“One major struggle we have is many of our larger projects have strict requirements for both smoothness and density testing. One or the other can more easily be achieved, but there is a fine line to achieving both. We are constantly trying new techniques to meet these requirements. It is also another example of why having real-time information on a project can allow us to analyze and adjust for the following day’s production, saving the company thousands of dollars.”

At one time, the company would send out subcontractors to do concrete work when it was necessary; however, its scope of work evolved such that it made sense to begin performing concrete work in house rather than outsourcing. So, six years ago, he bought into a concrete company known as CATTS Construction. At the time, this company was doing well at $1.5 million a year in sales. Since taking on this partnership, CATTS Construction stands to have sales of about $25 million in 2019. Regardless, there is no denying the success and longevity of the company in the face of serious competition.

If you live in or pass through northeast Ohio, then there is a good chance you have come across the great work laid down by Ronyak Paving. Just recently, the company completed a $2.6 million job in Columbus, Ohio. Not willing to shy away from honest work, the crew took on the two-hour drive to a postal distribution center. There, the ground had to be excavated and properly milled before the company could lay down a fresh new asphalt parking lot. Last year, it also completed $12 million in projects across the state for the Ohio Department of Transportation.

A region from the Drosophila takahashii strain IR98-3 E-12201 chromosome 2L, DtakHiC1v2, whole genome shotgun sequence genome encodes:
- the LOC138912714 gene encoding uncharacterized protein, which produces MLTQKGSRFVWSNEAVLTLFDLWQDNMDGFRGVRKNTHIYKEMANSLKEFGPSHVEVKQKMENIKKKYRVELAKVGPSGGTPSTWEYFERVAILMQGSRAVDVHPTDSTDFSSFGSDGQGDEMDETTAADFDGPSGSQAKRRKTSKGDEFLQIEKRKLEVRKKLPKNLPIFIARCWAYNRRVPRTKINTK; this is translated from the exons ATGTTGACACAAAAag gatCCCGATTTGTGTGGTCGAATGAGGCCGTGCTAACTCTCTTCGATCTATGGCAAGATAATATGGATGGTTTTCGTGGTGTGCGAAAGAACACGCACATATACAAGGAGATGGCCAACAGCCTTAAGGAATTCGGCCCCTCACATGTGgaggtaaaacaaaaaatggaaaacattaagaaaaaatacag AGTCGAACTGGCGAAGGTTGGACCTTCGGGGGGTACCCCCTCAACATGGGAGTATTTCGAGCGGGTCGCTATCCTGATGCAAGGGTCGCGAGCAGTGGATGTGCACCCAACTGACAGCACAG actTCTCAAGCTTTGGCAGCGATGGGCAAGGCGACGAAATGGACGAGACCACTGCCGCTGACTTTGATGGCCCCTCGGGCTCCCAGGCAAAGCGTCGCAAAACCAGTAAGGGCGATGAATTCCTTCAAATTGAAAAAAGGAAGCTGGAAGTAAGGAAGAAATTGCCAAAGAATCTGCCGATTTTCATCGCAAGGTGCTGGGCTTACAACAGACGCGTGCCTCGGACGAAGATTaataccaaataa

Despite the competitive nature of the construction industry, Ronyak Paving has been prosperous. In the last five years, the company has grown by 130 percent and does about $45 million in business annually. This speaks volumes to the care and effort put into the work at hand and its ability to persevere through the last eighty years which have seen several economic ups and downs.

In the coming months, the company looks to bring quality work to markets outside of its usual stomping grounds. It plans a controlled growth, in line with the company’s philosophy of staying where jobs are profitable, and the only risks are necessary ones.

David Ronyak is determined that this stays a family business, not just because relatives run it but because the company respects its employees and welcomes them into the family. From the corporate side to those who are out in the field, everyone at Ronyak Paving has a voice, and David believes everyone should feel comfortable at work. If the last eighty years are any indication, it should be no surprise in another eighty years to see Ronyak Paving continuing to deliver the same levels of quality and experiencing the same levels of success.

“Our number one priority is to exceed our customers’ expectations. We’ve got great people who care about the work they’re doing. We are proud to stand behind our work and the outstanding employees who make it happen,” said David.

Industry Changemakers

The construction industry has historically been slow to evolve, drawn to tradition over technology. As the industry is in a state of rapid innovation and advancement, organizations like the Toronto Construction Association (TCA) are working tirelessly to build strong member businesses that won’t fall behind.

June 24, 2019, 2:40 PM EDT